As we near the Sept. 22 Autumn Equinox, the air is getting crisp, nights are cool, and leaves fall from trees in a kaleidoscope of color. But, amid of all this beauty you might feel exhausted, and yes, it does have to do with the equinox. How does the Autumn Equinox affect your sleep? You're likely aware that full and new moons can have an impact on your sleep cycle, however the Autumn Equinox has a unique quality that makes it just as likely to affect your slumber.
"The Fall Equinox is one of two moments in the year when day and night are in perfect balance," Dr. Athena Perrakis, founder and CEO of Sage Goddess, tells Bustle in an email. The other date when day and night are in perfect balance is the Spring, or Vernal, Equinox, and changes in light patterns from the sun can seriously disrupt your precious sack time during both seasons.
"In the animal world, light has a profound effect on everything — from feeding and hunting to migration and reproduction," ACMC Health explained on its website. "As humans, we are no exception. When the amount of daylight changes from season to season, our biological rhythms can get 'out of whack,' resulting in disrupted sleep patterns."
So, the bottom line is that it's not all in your head. The Autumn Equinox really could have you reaching for an extra Pumpkin Spice Latte, and it's totally normal.
Why Fall Has You Falling Asleep
While you're probably familiar with the term insomnia, which is when you have trouble sleeping at night, you may not have heard of hypersomnia, which means excessive daytime sleepiness, according to ACMC Health. This can happen when your internal body clock is disrupted during the change of seasons, like the forthcoming Autumn Equinox.
On this day, there is no tilt to the earth's axis, which means it stands straight up and down, resulting in an equal amount of light and dark for everyone on the planet. (In the southern hemisphere, this date is known as the Spring Equinox.) After the equinox, people who live in the northern hemisphere, like in the U.S., start to receive less sunlight as the earth tilts away from the sun.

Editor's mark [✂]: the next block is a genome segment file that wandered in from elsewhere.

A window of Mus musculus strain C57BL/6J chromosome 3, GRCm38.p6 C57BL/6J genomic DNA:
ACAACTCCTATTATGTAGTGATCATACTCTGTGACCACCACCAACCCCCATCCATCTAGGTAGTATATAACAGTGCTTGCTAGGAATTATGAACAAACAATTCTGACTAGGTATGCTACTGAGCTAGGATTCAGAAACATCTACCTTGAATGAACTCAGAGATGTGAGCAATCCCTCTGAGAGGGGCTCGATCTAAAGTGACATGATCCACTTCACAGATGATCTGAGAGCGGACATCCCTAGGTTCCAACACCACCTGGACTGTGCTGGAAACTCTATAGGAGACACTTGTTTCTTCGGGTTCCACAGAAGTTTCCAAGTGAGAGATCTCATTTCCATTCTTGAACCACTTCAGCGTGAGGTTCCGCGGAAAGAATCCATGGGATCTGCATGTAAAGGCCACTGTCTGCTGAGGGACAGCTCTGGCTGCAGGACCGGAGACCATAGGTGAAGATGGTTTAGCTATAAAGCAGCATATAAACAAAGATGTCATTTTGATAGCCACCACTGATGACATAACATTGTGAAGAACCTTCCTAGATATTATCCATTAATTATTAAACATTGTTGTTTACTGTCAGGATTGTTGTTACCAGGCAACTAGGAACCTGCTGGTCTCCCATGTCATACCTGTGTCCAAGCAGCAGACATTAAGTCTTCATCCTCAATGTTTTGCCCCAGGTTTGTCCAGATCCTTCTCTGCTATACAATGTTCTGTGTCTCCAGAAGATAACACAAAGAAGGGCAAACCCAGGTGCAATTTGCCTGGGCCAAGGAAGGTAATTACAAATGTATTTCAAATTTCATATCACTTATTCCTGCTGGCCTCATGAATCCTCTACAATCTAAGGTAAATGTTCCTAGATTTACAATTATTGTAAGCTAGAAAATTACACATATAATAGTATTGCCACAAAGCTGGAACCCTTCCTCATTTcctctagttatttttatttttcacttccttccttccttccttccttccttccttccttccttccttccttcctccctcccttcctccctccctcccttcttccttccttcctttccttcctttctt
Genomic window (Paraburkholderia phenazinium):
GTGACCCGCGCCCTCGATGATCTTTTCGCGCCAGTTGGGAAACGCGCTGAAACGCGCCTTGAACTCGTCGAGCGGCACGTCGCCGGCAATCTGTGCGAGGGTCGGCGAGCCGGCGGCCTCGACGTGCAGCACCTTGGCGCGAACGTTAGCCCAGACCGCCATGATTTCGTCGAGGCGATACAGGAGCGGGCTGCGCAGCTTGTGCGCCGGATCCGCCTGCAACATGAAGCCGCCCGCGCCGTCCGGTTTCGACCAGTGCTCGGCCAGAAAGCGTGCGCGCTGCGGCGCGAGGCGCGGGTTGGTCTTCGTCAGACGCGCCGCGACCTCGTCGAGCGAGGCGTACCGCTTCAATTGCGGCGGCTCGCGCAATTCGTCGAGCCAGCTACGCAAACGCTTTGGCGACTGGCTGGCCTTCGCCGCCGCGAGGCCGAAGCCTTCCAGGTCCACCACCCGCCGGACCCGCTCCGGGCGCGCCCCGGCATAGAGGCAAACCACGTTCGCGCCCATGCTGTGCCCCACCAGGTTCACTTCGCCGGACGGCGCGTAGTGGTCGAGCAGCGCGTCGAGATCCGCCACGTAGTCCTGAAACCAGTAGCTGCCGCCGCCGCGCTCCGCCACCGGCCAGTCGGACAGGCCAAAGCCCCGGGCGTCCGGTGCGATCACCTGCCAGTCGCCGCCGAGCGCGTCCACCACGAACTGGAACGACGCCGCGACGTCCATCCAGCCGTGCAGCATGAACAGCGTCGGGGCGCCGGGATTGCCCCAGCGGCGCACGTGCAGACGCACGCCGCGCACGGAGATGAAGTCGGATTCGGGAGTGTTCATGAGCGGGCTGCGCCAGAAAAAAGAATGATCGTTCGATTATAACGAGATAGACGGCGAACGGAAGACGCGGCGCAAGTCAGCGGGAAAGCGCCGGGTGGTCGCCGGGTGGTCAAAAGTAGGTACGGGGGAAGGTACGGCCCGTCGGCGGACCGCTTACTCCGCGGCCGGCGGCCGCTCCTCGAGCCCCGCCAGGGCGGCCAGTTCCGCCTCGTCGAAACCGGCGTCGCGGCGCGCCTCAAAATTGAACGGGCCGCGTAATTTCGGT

"As the days become shorter and the nights longer, our biological clock (circadian rhythm) could get disrupted. For most this change is hardly noticeable as the body learns to adjust and reset its internal clock," ACMC Health explained. "However, for those who suffer from Seasonal Affective Disorder (SAD), this can lead to changes in serotonin and melatonin levels, which affect sleep patterns and mood."
But You Don't Have To Fight The Feeling
Today's always-on-the-go world probably has you feeling like you can never take a break, but that's exactly what the universe wants you to do during and after the Autumn Equinox. While you might feel the urge to fight through the fatigue, up to 40 percent of people can experience hypersomnia, according to Medicine.net. So, if this happens to you, there's nothing weird or abnormal about it.
"The annual Autumn Equinox helps us honor the beauty of the balance between day and night, between activities and restful times, between productivity and contemplation, and it encourages us give thanks for our life’s bountiful harvest," Elaine Voci Ph.D. reported for Spirituality & Health.
Before all of the inventions that make your life easy and productive, like electricity, people were more in tune with the natural progression of the earth's seasons because their survival depended on it. While modern advancements have vastly improved your life, it's possible that your body might be out of synch with the planet's natural rhythm, which could result in disrupted sleep patterns and general fatigue.
"Early civilizations were in tune with the energies of the equinox, honoring the cycles of nature and the shift in season," Voci explained. "Nowadays, we have to more consciously tune in to honor the natural rhythms of the season with mindful awareness."
While the Autumn Equinox is a beautiful thing, the havoc it can wreak on your body and mind is no joke. Make sure to make your health and wellness a priority as you head into fall. Until your body adjusts, it might be best to just go with it. It's an ideal time to cook soups and stews, clean out your closet, take a walk outside, or relax with a good book. Sleep tight, my friendlies.